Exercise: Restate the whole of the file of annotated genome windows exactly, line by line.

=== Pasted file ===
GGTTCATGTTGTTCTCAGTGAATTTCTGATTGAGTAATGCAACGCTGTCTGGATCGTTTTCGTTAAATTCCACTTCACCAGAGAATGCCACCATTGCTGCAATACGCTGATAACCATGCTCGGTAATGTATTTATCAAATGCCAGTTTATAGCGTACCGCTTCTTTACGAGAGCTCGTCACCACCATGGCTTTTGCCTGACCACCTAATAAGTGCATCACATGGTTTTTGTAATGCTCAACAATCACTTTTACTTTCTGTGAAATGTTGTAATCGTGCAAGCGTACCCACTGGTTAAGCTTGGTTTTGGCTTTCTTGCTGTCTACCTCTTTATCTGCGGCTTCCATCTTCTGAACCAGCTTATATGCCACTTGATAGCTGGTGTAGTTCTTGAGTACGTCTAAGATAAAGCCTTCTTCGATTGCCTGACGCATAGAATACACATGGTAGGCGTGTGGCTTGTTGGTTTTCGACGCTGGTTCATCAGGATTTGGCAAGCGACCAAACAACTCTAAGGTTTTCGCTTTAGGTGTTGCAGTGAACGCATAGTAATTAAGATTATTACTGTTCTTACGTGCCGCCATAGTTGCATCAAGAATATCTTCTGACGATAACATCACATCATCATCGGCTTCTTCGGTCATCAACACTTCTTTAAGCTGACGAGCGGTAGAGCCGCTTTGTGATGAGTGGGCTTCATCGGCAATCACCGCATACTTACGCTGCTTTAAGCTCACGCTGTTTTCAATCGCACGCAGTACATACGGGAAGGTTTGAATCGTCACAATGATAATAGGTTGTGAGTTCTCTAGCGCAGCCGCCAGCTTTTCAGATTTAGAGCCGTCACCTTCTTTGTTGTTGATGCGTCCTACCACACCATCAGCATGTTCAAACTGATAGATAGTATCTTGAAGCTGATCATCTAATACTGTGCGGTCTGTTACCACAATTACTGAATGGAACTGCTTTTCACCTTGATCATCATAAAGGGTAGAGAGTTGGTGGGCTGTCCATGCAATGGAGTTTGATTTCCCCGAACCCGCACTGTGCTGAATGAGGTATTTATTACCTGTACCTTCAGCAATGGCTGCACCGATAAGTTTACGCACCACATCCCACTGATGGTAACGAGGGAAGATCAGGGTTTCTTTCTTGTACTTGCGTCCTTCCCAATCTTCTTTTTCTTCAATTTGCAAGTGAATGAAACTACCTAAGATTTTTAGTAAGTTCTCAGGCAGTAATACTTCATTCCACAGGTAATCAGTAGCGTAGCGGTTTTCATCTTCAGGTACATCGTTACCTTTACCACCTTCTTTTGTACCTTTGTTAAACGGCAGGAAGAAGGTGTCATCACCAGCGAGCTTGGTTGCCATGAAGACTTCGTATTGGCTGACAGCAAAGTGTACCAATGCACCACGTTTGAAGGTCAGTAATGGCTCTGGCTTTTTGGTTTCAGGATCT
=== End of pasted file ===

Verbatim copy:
GGTTCATGTTGTTCTCAGTGAATTTCTGATTGAGTAATGCAACGCTGTCTGGATCGTTTTCGTTAAATTCCACTTCACCAGAGAATGCCACCATTGCTGCAATACGCTGATAACCATGCTCGGTAATGTATTTATCAAATGCCAGTTTATAGCGTACCGCTTCTTTACGAGAGCTCGTCACCACCATGGCTTTTGCCTGACCACCTAATAAGTGCATCACATGGTTTTTGTAATGCTCAACAATCACTTTTACTTTCTGTGAAATGTTGTAATCGTGCAAGCGTACCCACTGGTTAAGCTTGGTTTTGGCTTTCTTGCTGTCTACCTCTTTATCTGCGGCTTCCATCTTCTGAACCAGCTTATATGCCACTTGATAGCTGGTGTAGTTCTTGAGTACGTCTAAGATAAAGCCTTCTTCGATTGCCTGACGCATAGAATACACATGGTAGGCGTGTGGCTTGTTGGTTTTCGACGCTGGTTCATCAGGATTTGGCAAGCGACCAAACAACTCTAAGGTTTTCGCTTTAGGTGTTGCAGTGAACGCATAGTAATTAAGATTATTACTGTTCTTACGTGCCGCCATAGTTGCATCAAGAATATCTTCTGACGATAACATCACATCATCATCGGCTTCTTCGGTCATCAACACTTCTTTAAGCTGACGAGCGGTAGAGCCGCTTTGTGATGAGTGGGCTTCATCGGCAATCACCGCATACTTACGCTGCTTTAAGCTCACGCTGTTTTCAATCGCACGCAGTACATACGGGAAGGTTTGAATCGTCACAATGATAATAGGTTGTGAGTTCTCTAGCGCAGCCGCCAGCTTTTCAGATTTAGAGCCGTCACCTTCTTTGTTGTTGATGCGTCCTACCACACCATCAGCATGTTCAAACTGATAGATAGTATCTTGAAGCTGATCATCTAATACTGTGCGGTCTGTTACCACAATTACTGAATGGAACTGCTTTTCACCTTGATCATCATAAAGGGTAGAGAGTTGGTGGGCTGTCCATGCAATGGAGTTTGATTTCCCCGAACCCGCACTGTGCTGAATGAGGTATTTATTACCTGTACCTTCAGCAATGGCTGCACCGATAAGTTTACGCACCACATCCCACTGATGGTAACGAGGGAAGATCAGGGTTTCTTTCTTGTACTTGCGTCCTTCCCAATCTTCTTTTTCTTCAATTTGCAAGTGAATGAAACTACCTAAGATTTTTAGTAAGTTCTCAGGCAGTAATACTTCATTCCACAGGTAATCAGTAGCGTAGCGGTTTTCATCTTCAGGTACATCGTTACCTTTACCACCTTCTTTTGTACCTTTGTTAAACGGCAGGAAGAAGGTGTCATCACCAGCGAGCTTGGTTGCCATGAAGACTTCGTATTGGCTGACAGCAAAGTGTACCAATGCACCACGTTTGAAGGTCAGTAATGGCTCTGGCTTTTTGGTTTCAGGATCT